Happy Valentine's Day, everyone. I'm sitting waiting in expectation for jewellery, red roses and chocolates in a heart-shaped box. Sadly, I know I'm waiting in vain. Here's an excerpt from a column I wrote for Devon Life magazine a few years back which will explain all.
Be My Valentine
I HOPE you’re all prepared for Valentine’s Day with tables booked, gifts wrapped and a suitably romantic card featuring hearts, flowers and loving verses.
Personally, I don’t worry about Valentine’s Day very much, romance being so far off the dearly beloved’s radar that it is practically in Deep Space Nine.
If I’m lucky I’ll get a bunch of flowers bought from our local service station. If I’m even luckier, he will drive straight home with them rather than leave them bouncing about in the back of his car for hours while he’s driving about for work.
For my part, I will buy him something like a bottle of aftershave knowing he would be happier with a pint or two of Pheasant Plucker real ale. I will get a card and write “from your secret admirer” inside and leave it on the doormat, as if there’s a chance he won’t know who it’s from. He will feign surprise and speculate it’s from a gorgeous girl he met in the pub. I will invariably reply: “I hope you remembered to give her back her white stick.”
If I’ve forgotten to buy a card I will find the one I sent him last year and put it in a new envelope. He’s never noticed. Oh yes, hours of Valentine’s Day fun in our house!
When we first met it was all so different. He booked a table at a romantic Devon restaurant where we exchanged loving glances over chicken in a basket and pledged our undying love over peach melba. In those days flowers came via Interflora, not Texaco.
Still, after more than 30 years together he might be forgiven for allowing the gloss to wear off what some people consider the most romantic day of the year. If hearts and flowers aren’t his forte, he has many more important qualities like loyalty, support and the ability to make me laugh every day.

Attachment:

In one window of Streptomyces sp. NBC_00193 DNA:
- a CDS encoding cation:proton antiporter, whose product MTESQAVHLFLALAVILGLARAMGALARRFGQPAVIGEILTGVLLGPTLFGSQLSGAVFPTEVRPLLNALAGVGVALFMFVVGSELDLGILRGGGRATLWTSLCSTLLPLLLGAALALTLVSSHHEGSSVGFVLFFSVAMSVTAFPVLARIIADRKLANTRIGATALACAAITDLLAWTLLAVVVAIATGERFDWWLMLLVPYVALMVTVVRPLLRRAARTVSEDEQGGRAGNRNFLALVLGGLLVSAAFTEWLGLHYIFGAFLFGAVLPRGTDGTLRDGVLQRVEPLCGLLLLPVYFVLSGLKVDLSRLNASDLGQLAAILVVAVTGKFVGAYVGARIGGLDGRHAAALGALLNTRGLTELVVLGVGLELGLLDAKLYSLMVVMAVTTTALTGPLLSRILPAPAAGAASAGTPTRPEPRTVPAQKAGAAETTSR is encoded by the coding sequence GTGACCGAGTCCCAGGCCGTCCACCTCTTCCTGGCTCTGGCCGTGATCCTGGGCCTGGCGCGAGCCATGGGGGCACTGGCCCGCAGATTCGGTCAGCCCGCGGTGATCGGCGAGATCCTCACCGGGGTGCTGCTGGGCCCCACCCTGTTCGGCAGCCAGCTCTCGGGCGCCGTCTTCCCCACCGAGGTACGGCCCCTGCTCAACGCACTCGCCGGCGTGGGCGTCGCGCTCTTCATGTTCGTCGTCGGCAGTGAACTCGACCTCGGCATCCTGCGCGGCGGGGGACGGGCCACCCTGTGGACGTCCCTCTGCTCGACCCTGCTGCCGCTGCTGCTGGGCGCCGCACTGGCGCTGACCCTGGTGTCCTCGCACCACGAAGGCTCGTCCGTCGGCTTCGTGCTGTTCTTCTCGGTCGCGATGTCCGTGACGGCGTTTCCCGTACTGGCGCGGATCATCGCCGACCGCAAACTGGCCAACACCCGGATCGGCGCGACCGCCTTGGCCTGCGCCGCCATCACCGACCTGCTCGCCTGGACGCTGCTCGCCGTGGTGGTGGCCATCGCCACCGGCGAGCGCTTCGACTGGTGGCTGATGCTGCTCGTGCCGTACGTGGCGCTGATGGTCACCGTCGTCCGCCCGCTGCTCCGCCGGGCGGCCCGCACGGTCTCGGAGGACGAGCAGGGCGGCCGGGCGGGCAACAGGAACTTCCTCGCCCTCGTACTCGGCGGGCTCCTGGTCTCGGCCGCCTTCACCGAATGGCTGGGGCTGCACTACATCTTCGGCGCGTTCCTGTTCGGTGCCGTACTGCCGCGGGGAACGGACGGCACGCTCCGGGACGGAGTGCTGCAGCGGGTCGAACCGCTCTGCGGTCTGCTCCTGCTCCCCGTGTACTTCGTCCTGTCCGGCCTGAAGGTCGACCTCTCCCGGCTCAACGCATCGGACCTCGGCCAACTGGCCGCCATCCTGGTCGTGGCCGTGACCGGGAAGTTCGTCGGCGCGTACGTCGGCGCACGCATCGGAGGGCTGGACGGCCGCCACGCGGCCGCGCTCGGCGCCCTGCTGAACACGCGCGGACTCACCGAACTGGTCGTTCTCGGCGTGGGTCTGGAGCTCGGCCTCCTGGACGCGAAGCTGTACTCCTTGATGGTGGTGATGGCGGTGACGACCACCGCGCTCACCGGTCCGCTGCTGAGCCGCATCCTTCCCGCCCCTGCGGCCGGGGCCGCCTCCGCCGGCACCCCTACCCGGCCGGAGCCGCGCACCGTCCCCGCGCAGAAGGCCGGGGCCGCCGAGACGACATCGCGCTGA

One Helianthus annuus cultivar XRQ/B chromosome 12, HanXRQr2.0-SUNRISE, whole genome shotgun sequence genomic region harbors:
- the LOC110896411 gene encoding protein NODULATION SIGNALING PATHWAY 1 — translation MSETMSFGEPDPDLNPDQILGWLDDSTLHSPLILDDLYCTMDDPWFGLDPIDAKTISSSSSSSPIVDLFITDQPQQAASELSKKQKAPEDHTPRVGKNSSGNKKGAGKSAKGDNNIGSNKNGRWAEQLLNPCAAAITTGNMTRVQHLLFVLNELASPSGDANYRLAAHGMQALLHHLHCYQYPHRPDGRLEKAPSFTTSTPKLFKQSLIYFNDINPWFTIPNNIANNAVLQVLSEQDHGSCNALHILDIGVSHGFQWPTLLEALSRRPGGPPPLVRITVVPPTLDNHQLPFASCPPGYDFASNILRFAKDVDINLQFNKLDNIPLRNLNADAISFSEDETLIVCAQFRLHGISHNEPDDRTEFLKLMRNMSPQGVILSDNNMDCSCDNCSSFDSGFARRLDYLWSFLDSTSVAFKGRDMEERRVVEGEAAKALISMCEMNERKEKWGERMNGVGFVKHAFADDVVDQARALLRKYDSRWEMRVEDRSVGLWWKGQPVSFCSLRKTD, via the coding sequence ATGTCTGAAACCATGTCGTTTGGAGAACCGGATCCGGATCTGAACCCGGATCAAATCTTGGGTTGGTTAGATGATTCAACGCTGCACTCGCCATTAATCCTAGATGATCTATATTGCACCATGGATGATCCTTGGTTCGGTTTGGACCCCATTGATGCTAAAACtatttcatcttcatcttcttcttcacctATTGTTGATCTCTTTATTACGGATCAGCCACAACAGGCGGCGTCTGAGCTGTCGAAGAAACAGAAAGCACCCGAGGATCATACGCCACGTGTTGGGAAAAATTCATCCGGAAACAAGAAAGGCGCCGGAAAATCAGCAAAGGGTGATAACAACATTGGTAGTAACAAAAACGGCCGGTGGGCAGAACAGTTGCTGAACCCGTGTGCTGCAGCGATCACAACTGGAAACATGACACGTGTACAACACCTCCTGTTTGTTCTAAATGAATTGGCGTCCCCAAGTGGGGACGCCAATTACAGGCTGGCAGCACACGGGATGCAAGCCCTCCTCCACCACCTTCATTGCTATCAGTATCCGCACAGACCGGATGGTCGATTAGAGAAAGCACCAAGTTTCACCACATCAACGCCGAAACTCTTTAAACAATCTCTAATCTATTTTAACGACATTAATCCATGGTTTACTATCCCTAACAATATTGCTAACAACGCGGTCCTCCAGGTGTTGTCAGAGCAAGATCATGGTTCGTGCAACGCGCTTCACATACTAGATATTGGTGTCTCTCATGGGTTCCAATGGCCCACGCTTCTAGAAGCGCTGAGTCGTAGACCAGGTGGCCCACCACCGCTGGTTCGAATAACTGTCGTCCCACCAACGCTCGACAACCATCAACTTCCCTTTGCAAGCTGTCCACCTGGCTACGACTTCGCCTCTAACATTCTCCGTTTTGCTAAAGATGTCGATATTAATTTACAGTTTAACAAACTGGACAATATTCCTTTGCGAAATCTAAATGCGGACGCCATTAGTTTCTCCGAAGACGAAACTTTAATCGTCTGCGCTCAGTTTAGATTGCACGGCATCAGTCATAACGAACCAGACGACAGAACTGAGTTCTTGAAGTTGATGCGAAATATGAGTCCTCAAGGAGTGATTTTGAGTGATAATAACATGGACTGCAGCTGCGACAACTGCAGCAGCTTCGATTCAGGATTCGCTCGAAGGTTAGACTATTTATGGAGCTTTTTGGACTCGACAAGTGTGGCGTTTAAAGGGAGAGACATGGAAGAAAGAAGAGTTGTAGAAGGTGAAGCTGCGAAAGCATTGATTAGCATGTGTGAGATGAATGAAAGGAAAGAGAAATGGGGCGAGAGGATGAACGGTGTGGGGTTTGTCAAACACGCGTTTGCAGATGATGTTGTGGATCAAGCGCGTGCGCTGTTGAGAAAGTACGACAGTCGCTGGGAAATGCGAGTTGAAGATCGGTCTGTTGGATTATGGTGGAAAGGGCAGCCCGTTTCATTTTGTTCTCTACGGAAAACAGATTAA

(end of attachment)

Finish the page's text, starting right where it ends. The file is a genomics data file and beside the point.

In any case, the origins of Valentine’s Day are violent and bloody rather than romantic. This is one version I read on the internet (so it’s BOUND to be true…). Valentine was a physician and priest who lived in Rome in the third century. At the time it was illegal for young men to marry because Emperor Claudius II wanted his men to be psyched up for battle rather than worried about their families back home. It’s difficult to concentrate on slinging that spear accurately if you’re concerned wife Agrippina may not have enough denarii to pay the candle merchant.
Valentine took a dim view of the wedding ban and married young couples in secret. He was caught and thrown into prison, tortured and beheaded.
This legend may or may not be true - there are several other versions of the story and several other contenders for the title of St Valentine.
Like many other festivals it was probably the weaving together of the legend of the Christian St Valentine and the pagan feast of Lupercalia. During Lupercalia young women wrote their names on slips of paper and put them in a pot. The men would then each draw out a name and court the woman - a bit like modern online dating, I suppose. Altogether more disturbing was the practice of lashing young women with a leather whip during Lupercalia in the belief it would make girls more fertile.
Of course there are many people who have no “valentine” at all. Some are very happy with this state of affairs while others yearn for that special someone with whom to share their life. The more cynical among us have labelled Valentine’s Day a commercial trick played on us by card shops and florists and the even more cynical call it Singles Awareness Day.
Well, I hope you all get at least a card, even if it is last year’s recycled. I also hope it has a loving message, just like the one my friend received from her doctor boyfriend. It said: “You make my heart have premature ventricular contractions.” Now that’s what I call romance.
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